Asian Academics… not as clear cut as you think they’d be
It has been almost a full three weeks since I’ve arrived in China. (I can’t believe it, it’s going by pretty fast) Of course there are going to be major differences, but the major difference that through me for a loop was the academic classes. I knew there would be differences in clothes, music, values, and food such as dog meat, chicken feet (they literally look feet that just came off the chicken a minute ago) etc. However, classes in China are much more relaxed than any of my Western classes will probably ever be.
It was very hard to adjust because I like having a clear cut schedule, with clear cut goals, and clear cut due dates. In China, there is no such thing as clear cut anything when it comes to academics (besides maybe getting your health exam done?) For example, my Chinese language class has only THREE-FOUR people in it. I say three-four because some days there are only three of us and then some days another student decides to pop in and take the class (Guess he felt like waking up) In America, we have attendance and a certain amount of kids must take a class in order for the class to even occur.
In my Chinese class, the teacher tries to match the class’s pace with each individual student, which means, we don’t follow a sturdy schedule on a weekly basis. Another thing is that for the past four literature classes, we have been watching this one Chinese movie with no subtitled and very little explanation from our Chinese teacher who speaks a limited amount of English. (Listen I’m not complaining, it’s super fun to just relax in class and pretend to understand a movie in class, I’ve done it in American classes before. Plus my other classmates are just as confused as I am) I just found it interesting that for our fifth class, our teacher asked us if we wanted to continue watching the movie or move on. Now you tell me….what option do think a group of American 20-24 year olds chose…thats right, we chose to move on! Just kidding, we chose to watch the movie. Don;t get me wrong, maybe this is the teacher’s way of teaching, who am I to judge? It was just interesting to me that he let us decide what we’re doing next class (maybe he thinks highly of our opinions, who knows!)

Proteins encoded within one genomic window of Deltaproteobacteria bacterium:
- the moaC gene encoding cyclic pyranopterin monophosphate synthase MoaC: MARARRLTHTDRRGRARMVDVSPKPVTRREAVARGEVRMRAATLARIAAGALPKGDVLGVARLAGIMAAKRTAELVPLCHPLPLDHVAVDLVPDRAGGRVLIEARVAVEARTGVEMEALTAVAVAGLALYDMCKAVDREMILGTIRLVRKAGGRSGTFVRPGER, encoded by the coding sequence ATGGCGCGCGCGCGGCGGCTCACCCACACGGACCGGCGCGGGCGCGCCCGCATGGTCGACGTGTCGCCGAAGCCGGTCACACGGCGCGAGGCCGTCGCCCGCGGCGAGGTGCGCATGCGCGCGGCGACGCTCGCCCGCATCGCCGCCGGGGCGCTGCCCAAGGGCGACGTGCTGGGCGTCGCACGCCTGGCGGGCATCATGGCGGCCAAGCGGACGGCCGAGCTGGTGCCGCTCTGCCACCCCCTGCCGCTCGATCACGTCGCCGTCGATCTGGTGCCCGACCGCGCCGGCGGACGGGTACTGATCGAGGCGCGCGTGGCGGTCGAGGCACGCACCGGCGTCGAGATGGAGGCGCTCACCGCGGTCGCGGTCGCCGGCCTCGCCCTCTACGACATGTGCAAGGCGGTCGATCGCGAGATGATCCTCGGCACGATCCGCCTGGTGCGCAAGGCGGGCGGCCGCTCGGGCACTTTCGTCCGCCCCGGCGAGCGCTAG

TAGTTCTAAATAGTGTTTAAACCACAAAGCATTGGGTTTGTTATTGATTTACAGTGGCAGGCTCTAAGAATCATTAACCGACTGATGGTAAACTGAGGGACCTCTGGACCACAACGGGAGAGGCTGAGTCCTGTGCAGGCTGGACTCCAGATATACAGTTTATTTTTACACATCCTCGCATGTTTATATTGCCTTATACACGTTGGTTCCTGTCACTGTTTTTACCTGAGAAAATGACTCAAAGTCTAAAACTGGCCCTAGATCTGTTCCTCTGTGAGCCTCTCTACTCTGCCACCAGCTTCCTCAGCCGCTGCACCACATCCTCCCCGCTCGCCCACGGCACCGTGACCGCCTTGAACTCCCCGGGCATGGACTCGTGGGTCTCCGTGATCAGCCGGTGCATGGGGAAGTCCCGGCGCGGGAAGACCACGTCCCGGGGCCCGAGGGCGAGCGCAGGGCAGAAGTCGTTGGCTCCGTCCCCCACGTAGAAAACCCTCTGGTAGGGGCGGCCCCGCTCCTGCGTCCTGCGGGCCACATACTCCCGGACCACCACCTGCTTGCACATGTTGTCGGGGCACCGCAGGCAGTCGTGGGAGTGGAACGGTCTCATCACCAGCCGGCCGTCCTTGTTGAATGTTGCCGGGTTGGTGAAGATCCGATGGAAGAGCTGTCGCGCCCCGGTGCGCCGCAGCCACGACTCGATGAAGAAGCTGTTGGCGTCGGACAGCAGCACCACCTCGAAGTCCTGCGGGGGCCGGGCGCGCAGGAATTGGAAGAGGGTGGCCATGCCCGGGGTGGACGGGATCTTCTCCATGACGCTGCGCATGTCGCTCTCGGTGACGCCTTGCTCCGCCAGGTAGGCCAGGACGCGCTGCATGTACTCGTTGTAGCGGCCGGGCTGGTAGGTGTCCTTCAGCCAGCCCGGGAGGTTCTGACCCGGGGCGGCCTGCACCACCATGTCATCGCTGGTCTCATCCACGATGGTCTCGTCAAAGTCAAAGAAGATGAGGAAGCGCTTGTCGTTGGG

Overall, my Chinese classes definitely more student oriented than I was expecting (the opposite of what Westerners think about Chinese classes)